BLACK SHEEP
in the fast lane

By IAN SCOTT-WATSON

Available in elegant hardback and Kindle™ eBook format.

He seemed born to drive. He could make any machine perform at its limit; he dominated race returns for a decade. Through it all, Jim Clark never lost the honesty and integrity of his roots as a Scottish border farmer.

Out of print for twenty years, the 2017 edition of  Jim Clark: Tribute to a Champion is newly revised and expanded and completely redesigned in colour throughout. This classic of motor racing celebrates the life and achievements of Jim Clark (1936-1968).

Eric Dymock knew Clark personally, and this detailed, nuanced portrait throws light on the tense mood of Formula 1 in the hazardous 1960s when Clark narrowly missed four consecutive world titles. Misfortune in the closing laps of the final race of the season twice denied him a unique quartet. Some of his other records remain secure however. Clark’s eight “grand slams” (pole position, leading every lap, fastest lap and winning a Grand Prix – his closest rivals Alberto Ascari and Michael Schumacher managed only five) is unlikely to be matched.
 


Praise for Jim Clark: Tribute to a Champion

 
This is the sort of book you will not lay down until you have read it cover to cover; it is the definitive book on Jim Clark; it is a must for the bookshelves of anyone with an interest in motor sport. It is a book which stands as a remarkable tribute not only to Jim but to its author.
— Ian Scott Watson, Scottish Field
 
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Eric Dymock has produced a book rich with anecdotal reminiscences from those who raced with Jim Clark. Dymock has clearly done his research and brings riveting details of the life, background, psychology and raw talent of the man alive.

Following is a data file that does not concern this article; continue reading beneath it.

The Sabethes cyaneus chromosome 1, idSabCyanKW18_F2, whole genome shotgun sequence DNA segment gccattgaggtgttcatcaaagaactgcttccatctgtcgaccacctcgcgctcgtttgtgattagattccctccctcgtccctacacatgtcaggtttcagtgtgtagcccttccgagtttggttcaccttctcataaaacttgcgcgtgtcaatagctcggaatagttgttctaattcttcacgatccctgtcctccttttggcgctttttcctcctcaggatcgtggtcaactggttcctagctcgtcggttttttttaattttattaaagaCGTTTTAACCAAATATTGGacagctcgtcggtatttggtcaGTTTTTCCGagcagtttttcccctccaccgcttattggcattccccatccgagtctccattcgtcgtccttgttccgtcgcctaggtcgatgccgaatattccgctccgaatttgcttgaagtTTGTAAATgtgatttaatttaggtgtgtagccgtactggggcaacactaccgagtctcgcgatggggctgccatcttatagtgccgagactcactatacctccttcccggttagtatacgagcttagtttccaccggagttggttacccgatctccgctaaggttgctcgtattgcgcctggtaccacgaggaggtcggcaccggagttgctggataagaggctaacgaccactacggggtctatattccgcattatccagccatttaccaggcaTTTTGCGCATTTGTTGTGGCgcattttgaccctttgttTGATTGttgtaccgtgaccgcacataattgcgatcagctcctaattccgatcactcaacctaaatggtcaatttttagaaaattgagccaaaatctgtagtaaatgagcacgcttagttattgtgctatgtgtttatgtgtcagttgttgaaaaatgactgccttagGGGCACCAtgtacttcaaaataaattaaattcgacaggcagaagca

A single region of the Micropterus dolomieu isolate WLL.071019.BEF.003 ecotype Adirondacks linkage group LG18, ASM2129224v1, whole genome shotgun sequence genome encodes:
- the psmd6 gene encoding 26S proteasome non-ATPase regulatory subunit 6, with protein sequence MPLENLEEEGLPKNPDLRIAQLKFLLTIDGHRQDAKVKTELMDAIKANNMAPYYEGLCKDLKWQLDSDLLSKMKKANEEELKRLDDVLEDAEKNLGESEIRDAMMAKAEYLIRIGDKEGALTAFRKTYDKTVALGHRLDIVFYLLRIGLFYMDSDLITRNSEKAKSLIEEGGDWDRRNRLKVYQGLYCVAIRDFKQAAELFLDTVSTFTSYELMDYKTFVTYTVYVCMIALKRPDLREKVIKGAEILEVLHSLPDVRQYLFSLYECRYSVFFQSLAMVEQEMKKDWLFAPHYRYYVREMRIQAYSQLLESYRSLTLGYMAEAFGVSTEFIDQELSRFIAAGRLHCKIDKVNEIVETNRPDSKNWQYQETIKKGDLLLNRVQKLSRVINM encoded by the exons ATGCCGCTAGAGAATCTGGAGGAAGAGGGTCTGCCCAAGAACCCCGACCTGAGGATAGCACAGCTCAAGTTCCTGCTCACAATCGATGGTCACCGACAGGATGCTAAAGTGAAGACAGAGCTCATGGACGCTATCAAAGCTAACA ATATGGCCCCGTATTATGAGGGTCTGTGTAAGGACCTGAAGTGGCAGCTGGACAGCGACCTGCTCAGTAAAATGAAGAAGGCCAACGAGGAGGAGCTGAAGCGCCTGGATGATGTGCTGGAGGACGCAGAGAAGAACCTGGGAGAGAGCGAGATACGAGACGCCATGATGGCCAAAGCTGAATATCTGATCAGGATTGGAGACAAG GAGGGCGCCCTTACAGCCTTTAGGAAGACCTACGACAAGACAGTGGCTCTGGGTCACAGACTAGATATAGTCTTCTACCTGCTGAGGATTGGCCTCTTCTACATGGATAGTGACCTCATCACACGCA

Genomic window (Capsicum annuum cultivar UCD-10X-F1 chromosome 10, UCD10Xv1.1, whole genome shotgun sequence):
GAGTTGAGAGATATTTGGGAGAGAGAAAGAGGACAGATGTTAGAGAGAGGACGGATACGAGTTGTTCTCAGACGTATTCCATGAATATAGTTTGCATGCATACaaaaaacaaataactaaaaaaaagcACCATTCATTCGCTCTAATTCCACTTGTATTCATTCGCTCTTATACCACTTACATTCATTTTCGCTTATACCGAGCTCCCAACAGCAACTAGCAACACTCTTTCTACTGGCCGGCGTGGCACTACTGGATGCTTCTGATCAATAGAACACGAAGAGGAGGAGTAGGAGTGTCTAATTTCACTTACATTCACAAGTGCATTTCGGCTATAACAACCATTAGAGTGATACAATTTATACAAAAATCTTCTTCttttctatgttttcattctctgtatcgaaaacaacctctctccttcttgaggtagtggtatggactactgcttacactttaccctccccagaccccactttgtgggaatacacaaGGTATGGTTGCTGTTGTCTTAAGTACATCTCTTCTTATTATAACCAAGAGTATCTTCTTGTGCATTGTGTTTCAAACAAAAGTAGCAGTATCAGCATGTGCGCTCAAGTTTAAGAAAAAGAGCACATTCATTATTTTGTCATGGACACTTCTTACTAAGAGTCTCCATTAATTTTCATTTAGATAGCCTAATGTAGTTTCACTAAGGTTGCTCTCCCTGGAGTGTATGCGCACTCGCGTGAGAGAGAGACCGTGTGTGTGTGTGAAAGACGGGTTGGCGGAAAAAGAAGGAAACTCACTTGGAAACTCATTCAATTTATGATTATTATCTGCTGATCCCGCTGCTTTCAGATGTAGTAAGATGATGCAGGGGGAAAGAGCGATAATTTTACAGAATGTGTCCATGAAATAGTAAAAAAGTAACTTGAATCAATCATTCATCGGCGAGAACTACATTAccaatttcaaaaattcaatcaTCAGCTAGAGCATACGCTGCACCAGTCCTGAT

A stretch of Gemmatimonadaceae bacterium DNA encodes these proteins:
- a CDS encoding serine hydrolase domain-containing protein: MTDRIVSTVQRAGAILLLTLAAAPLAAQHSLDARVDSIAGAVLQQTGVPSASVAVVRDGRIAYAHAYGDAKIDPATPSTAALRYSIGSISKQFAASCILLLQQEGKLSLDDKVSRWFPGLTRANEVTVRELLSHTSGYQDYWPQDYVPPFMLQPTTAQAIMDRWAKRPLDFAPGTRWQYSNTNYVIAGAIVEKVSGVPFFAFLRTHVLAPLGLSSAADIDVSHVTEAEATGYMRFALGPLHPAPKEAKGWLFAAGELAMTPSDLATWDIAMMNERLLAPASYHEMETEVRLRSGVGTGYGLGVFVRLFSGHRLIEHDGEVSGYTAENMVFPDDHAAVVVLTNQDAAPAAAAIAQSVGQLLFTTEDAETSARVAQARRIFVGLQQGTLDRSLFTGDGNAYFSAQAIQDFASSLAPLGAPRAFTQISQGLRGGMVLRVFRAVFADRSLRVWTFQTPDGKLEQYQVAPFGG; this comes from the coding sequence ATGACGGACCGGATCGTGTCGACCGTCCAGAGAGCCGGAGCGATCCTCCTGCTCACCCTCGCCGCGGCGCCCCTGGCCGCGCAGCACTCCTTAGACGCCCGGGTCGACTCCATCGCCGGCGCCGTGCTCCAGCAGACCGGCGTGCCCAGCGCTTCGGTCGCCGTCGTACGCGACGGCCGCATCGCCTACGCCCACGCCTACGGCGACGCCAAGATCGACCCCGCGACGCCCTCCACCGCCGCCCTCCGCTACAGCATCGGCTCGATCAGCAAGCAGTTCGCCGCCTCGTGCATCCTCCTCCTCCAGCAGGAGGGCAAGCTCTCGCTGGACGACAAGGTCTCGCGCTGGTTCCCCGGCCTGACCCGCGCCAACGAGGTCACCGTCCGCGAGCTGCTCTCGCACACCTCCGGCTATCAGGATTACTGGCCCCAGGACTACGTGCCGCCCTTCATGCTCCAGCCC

— Book of the Month, Classic Cars
Eric Dymock’s celebration of Jim Clark a totally inspired publication. The combination of handsome layout, elegant prose and personal insight into the the life of Scottish racing legend great value.
— Book of the Year, The Automobile
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Great though (Jim Clark) was I thought I’d reached the stage when I’d read so many words about him as my lifetime would stand. Not so. Dymock’s book is compelling, not least because its story is told with clear affection that stops short of the fawning adulation with which so many seem obliged to equip themselves before penning a word about dead racing drivers. An engrossing read.
— Andrew Frankel, Motor Sport
 
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